Article # 2960
Journal Rhinology 60 - 2
Article Title Long-term histopathological changes of the nasal mucosa after total laryngectomy: a prospective cohort study
Abstract Background: Changes in the nasal function following total laryngectomy resulted in histopathological alterations of the nasal mucosa. We aimed to evaluate the long-term histopathological changes and the mucociliary clearance (MCC) of the nasal mucosa after total laryngectomy.
Methods: We performed a histological examination of inferior turbinate biopsy, and saccharine test to assess the MCC time for patients who were candidates for total laryngectomy before the procedure, 6-12 months after surgery, and at least two years postoperatively.
Results: Seventy-five patients scheduled for total laryngectomy were initially enrolled in our study. We excluded patients who received postoperative radiotherapy or were lost during the follow-up period. Eventually, 63 and 54 patients were available for assessment 6-12 months after surgery and at least two years postoperatively, respectively. Except for ciliary and goblet cell destruction, which were significantly reduced 6-12 months postoperatively, there were no statistically significant differences in the histopathological findings of the nasal mucosa before surgery and 6-12 months postoperatively. After two years, the histopathological alterations of the nasal mucosa were statistically more evident than those before surgery and 6-12 months postoperatively; the most common histopathological findings were mononuclear cell infiltration and stromal fibrosis. The mean MCC time preoperatively was 12.56 minutes that statistically significantly decreased to 11.81 minutes 6-12 months after surgery; then, it significantly increased to 20.98 minutes at least two years postoperatively.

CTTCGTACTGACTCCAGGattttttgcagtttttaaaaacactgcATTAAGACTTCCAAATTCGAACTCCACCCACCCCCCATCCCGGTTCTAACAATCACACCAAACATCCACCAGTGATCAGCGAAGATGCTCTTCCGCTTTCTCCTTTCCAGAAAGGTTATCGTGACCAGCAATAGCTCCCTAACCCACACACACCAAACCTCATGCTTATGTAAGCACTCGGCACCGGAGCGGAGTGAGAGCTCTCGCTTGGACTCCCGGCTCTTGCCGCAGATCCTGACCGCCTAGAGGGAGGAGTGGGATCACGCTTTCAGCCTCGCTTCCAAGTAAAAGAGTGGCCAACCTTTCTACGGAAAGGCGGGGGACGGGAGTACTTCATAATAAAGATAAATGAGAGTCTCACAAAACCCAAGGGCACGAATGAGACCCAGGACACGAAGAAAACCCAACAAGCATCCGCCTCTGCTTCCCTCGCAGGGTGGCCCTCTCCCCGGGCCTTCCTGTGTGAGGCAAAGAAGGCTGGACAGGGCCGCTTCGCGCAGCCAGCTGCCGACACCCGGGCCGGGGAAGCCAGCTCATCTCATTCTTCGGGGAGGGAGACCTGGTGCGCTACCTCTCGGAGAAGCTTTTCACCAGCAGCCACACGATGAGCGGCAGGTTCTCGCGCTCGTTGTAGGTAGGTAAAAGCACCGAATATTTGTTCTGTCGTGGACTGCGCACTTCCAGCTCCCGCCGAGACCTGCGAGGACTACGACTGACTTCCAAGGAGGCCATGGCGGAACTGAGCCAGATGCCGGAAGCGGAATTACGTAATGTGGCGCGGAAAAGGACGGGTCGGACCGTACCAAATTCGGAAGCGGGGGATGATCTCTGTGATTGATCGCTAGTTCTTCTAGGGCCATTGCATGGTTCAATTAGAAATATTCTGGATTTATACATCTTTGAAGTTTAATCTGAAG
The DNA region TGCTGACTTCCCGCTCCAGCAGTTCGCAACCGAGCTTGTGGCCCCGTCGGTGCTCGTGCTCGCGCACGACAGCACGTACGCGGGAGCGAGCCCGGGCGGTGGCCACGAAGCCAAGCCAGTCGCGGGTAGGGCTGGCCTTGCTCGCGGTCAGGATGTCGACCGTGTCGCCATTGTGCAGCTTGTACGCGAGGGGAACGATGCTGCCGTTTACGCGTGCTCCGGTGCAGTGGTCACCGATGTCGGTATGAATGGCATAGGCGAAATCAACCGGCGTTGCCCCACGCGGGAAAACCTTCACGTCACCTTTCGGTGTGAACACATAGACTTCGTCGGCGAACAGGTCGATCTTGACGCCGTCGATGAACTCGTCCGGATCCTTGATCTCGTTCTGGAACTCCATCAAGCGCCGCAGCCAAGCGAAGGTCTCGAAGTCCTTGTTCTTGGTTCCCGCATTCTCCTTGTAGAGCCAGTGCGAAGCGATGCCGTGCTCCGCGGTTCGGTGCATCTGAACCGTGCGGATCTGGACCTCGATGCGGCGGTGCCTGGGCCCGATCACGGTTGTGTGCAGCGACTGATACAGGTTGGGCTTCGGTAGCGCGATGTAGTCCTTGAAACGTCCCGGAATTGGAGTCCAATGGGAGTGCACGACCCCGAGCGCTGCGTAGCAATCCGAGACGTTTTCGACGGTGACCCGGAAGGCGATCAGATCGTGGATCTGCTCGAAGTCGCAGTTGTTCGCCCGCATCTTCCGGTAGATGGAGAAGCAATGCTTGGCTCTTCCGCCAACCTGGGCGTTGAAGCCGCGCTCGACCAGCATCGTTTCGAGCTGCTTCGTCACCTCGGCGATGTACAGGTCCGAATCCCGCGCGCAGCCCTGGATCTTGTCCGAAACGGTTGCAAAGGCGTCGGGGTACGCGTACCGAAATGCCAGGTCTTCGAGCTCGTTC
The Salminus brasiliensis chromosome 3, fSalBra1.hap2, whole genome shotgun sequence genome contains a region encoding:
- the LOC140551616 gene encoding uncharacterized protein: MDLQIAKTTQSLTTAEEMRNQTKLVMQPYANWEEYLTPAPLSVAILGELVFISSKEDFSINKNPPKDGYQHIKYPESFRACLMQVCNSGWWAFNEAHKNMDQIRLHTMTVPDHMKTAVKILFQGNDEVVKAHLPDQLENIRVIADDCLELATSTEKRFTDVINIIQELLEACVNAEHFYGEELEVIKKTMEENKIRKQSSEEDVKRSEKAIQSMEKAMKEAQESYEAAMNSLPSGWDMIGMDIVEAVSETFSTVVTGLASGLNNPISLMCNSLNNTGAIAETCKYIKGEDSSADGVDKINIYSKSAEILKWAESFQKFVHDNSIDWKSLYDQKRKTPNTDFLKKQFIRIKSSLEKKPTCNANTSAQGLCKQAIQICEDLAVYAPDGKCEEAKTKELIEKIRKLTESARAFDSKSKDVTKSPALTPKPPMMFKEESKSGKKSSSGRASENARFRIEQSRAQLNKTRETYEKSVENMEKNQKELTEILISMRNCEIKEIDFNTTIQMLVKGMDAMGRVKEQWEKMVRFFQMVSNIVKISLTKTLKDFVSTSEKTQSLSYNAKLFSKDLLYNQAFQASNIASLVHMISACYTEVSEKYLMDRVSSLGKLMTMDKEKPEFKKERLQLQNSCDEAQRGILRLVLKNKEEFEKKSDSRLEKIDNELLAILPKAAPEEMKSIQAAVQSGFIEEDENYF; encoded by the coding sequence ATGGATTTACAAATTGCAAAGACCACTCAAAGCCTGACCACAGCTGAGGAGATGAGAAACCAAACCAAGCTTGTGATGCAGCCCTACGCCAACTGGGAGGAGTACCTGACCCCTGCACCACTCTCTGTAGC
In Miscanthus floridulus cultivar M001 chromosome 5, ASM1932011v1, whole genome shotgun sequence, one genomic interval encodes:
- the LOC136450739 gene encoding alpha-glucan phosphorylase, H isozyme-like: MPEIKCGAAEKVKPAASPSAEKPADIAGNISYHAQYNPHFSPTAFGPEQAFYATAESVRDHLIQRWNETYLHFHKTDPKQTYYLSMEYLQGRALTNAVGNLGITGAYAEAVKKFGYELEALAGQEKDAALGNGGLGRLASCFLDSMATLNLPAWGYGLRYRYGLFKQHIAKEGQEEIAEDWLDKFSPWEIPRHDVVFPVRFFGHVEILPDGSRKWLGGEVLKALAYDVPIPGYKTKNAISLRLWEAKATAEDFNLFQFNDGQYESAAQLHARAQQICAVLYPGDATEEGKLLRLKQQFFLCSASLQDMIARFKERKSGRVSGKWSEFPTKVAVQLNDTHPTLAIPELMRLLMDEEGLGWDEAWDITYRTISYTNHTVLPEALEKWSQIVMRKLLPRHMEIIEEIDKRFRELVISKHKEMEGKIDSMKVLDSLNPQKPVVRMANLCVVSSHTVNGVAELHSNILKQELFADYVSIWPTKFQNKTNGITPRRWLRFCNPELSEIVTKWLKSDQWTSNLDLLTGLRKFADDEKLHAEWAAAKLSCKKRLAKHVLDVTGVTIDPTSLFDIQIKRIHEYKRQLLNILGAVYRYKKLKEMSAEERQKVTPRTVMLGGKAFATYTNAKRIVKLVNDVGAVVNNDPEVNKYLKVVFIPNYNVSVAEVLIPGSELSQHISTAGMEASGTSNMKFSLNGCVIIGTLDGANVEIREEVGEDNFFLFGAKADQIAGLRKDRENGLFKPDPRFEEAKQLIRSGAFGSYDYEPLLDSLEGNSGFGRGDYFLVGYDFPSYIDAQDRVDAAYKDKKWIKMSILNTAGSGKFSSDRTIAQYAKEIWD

Conclusions: After total laryngectomy, the nasal mucosa showed histopathological alterations and early enhancement of the MCC, which was later impaired due to nasal mucosal atrophy and the saprophytic infection.
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